Another potential limitation with a dual fuel setup is that you’re relying on the furnace blower motor to push air through the ductwork. If your furnace is relatively new it probably has a highly efficient variable speed blower motor, but if your furnace was bottom-barrel quality or on the older side, it likely has an inefficient blower motor, which will significantly reduce overall system efficiency. If you have a relatively new furnace but the AC failed or is near the end of its life, a dual fuel setup might work well for you. But if both your AC and furnace are on the older side, it’s likely advantageous to replace both, or instead, opt for a ducted heat pump without a gas furnace.
Ducted Heat Pump Without a Gas Furnace
In this setup, the furnace, air conditioner coil, and outdoor air conditioner are replaced with a new outdoor heat pump and an indoor air handler. The air handler has coils inside it that provide both the heating and cooling, as well as a blower motor, and it’s all integrated into the existing ductwork. All the major manufacturers, like Mitsubishi, Fujitsu and LG have options with excellent output and good efficiencies, even at the coldest of cold temperatures.
And unlike top of the line inverter driven dual fuel options where output and efficiency drop off a cliff at around 15 degrees, dedicated heat pumps have good outputs down to as low as -20 degrees (at about 75%-90% of their rated nameplate heating capacity). And in those situations when the heat pump can’t meet the heating load of the building, the unit automatically supplements with electric resistance. The operational efficiency of these models at -15 degrees Fahrenheit is around 1.75 – 2x as good as electric resistance heating.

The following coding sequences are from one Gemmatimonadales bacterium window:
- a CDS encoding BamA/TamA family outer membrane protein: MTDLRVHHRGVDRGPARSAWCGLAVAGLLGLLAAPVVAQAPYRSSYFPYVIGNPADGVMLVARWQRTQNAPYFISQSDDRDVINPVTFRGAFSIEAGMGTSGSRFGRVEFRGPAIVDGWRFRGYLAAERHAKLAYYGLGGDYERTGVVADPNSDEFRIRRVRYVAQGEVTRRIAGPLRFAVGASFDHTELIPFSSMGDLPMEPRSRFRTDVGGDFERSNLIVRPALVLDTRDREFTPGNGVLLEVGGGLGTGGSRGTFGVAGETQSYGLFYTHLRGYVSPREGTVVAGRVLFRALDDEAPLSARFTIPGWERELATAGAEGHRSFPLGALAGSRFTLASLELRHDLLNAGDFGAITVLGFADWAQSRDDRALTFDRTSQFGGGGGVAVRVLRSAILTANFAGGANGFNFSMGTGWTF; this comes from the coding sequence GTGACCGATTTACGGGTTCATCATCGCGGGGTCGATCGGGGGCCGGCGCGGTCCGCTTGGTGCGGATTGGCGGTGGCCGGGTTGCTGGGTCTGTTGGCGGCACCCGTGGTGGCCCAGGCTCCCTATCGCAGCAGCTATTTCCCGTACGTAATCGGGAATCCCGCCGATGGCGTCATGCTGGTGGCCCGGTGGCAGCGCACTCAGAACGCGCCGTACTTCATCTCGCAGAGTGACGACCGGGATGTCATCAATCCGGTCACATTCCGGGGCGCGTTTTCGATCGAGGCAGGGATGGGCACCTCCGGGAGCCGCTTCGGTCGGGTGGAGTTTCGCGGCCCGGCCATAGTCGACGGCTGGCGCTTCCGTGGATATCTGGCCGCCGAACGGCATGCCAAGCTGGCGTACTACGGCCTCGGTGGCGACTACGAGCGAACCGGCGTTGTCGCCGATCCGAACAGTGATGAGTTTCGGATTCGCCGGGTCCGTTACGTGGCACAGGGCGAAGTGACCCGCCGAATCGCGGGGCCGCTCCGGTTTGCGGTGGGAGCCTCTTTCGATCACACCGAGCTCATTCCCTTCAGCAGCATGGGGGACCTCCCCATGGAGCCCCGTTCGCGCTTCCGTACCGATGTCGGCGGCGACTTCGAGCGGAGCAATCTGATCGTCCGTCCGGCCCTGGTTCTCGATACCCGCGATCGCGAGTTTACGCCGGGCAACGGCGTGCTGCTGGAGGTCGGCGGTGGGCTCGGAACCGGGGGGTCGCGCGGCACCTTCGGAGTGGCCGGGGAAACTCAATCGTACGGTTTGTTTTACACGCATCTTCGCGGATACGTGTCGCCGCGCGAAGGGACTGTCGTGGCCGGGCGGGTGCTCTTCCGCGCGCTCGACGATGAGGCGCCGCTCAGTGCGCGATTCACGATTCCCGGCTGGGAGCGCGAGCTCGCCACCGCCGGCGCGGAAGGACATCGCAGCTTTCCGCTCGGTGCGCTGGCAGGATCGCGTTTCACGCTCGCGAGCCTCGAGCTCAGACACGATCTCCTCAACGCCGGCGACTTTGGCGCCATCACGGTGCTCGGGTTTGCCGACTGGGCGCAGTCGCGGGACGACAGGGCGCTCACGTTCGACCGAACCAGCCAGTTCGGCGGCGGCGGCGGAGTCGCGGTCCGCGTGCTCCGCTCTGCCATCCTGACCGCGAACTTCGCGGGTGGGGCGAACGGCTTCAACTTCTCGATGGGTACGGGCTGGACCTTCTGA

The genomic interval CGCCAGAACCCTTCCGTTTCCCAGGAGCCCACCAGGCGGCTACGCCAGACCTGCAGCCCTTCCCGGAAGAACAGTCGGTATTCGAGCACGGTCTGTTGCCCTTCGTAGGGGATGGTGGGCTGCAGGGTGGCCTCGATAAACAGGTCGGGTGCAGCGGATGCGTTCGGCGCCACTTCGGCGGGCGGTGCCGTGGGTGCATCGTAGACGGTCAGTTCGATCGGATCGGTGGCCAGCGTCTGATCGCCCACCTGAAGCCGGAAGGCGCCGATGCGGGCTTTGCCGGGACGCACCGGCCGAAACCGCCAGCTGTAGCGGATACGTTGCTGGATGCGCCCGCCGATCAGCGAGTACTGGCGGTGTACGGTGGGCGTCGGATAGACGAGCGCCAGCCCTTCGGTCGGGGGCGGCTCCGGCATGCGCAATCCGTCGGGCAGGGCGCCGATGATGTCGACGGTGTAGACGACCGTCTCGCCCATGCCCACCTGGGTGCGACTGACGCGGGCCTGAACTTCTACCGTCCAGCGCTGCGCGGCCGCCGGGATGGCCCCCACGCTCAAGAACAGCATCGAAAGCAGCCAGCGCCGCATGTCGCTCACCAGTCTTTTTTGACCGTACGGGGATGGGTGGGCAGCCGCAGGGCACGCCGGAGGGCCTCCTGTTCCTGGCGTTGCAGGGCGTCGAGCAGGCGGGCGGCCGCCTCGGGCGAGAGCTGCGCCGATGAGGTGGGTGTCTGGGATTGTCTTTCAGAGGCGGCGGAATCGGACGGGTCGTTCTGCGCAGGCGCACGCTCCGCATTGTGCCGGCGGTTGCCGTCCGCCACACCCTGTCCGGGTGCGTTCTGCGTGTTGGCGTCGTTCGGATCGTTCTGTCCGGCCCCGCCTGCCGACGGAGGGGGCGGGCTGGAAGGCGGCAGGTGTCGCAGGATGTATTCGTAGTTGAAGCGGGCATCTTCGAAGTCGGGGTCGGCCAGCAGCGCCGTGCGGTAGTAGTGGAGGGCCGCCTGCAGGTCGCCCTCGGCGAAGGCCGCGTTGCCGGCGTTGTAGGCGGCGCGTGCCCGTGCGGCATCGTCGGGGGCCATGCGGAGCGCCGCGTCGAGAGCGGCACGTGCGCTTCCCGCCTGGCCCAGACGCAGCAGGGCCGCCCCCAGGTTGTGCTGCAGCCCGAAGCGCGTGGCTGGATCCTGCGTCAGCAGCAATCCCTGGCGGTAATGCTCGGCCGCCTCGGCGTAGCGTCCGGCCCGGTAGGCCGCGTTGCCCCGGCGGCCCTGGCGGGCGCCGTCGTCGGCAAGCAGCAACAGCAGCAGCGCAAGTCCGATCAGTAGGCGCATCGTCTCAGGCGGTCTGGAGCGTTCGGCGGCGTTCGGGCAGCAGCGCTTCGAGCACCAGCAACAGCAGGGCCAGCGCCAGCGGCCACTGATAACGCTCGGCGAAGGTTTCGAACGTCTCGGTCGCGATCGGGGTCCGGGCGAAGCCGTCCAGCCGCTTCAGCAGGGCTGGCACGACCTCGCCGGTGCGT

Having lived in a big, old, drafty house served by forced air heating and cooling, I can say with some authority I’m not much of a fan. Blasting air through the house in the dead of winter feels cold, even if that air is warm. And given the fact the ductwork in old houses tends to be inefficient and leaves certain areas too hot or cold, it seems unwise to tout systems that don’t work well. But the reality is that most houses have ducted systems—and in many cases they function ok—and for those situations a ducted heat pump just might be the easiest entry into electrified heating.
Beginning January 1, the new federal heat pump tax credit comes into effect. The credit is valued at 30% up to $2,000 for heat pumps used for both space and water heating. The credit can be used annually, meaning you’ll be able to prioritize and focus on certain aspects as time and budget allow. In addition to the tax credit, a new rebate program will come into effect that will pay up to 100% up to $8,000 for heat pump installations for those making below certain income levels. Check out our fact sheets to learn more about the Inflation Reduction Act tax credits and rebate programs.
If you’re interested in transitioning your home to heat pumps, give me a call or please email me. For a reasonable fee I can come out and analyze your situation and help you come up with a plan. Heat pumps work well in our climate, are a viable way to lessen your home’s environmental impact and in many cases are cheaper to operate.